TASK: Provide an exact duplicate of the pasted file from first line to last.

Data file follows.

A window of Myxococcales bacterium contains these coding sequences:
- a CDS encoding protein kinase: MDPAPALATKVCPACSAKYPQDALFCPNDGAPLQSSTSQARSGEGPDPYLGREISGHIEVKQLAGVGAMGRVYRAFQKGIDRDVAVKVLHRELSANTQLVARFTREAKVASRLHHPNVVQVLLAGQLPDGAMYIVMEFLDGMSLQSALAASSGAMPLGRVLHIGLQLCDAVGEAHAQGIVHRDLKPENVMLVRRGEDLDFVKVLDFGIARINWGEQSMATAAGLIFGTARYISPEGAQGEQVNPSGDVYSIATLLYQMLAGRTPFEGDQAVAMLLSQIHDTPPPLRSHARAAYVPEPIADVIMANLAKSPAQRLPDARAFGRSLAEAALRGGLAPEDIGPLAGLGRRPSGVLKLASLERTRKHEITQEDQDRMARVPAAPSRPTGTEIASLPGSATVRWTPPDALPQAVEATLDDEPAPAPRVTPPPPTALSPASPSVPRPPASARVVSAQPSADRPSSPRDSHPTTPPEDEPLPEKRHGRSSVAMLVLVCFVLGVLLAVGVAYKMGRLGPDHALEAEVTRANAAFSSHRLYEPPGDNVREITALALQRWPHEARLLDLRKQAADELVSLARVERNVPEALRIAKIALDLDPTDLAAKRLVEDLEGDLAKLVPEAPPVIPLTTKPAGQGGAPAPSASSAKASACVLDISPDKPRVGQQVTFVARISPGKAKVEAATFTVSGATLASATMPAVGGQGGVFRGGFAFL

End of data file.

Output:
A window of Myxococcales bacterium contains these coding sequences:
- a CDS encoding protein kinase: MDPAPALATKVCPACSAKYPQDALFCPNDGAPLQSSTSQARSGEGPDPYLGREISGHIEVKQLAGVGAMGRVYRAFQKGIDRDVAVKVLHRELSANTQLVARFTREAKVASRLHHPNVVQVLLAGQLPDGAMYIVMEFLDGMSLQSALAASSGAMPLGRVLHIGLQLCDAVGEAHAQGIVHRDLKPENVMLVRRGEDLDFVKVLDFGIARINWGEQSMATAAGLIFGTARYISPEGAQGEQVNPSGDVYSIATLLYQMLAGRTPFEGDQAVAMLLSQIHDTPPPLRSHARAAYVPEPIADVIMANLAKSPAQRLPDARAFGRSLAEAALRGGLAPEDIGPLAGLGRRPSGVLKLASLERTRKHEITQEDQDRMARVPAAPSRPTGTEIASLPGSATVRWTPPDALPQAVEATLDDEPAPAPRVTPPPPTALSPASPSVPRPPASARVVSAQPSADRPSSPRDSHPTTPPEDEPLPEKRHGRSSVAMLVLVCFVLGVLLAVGVAYKMGRLGPDHALEAEVTRANAAFSSHRLYEPPGDNVREITALALQRWPHEARLLDLRKQAADELVSLARVERNVPEALRIAKIALDLDPTDLAAKRLVEDLEGDLAKLVPEAPPVIPLTTKPAGQGGAPAPSASSAKASACVLDISPDKPRVGQQVTFVARISPGKAKVEAATFTVSGATLASATMPAVGGQGGVFRGGFAFL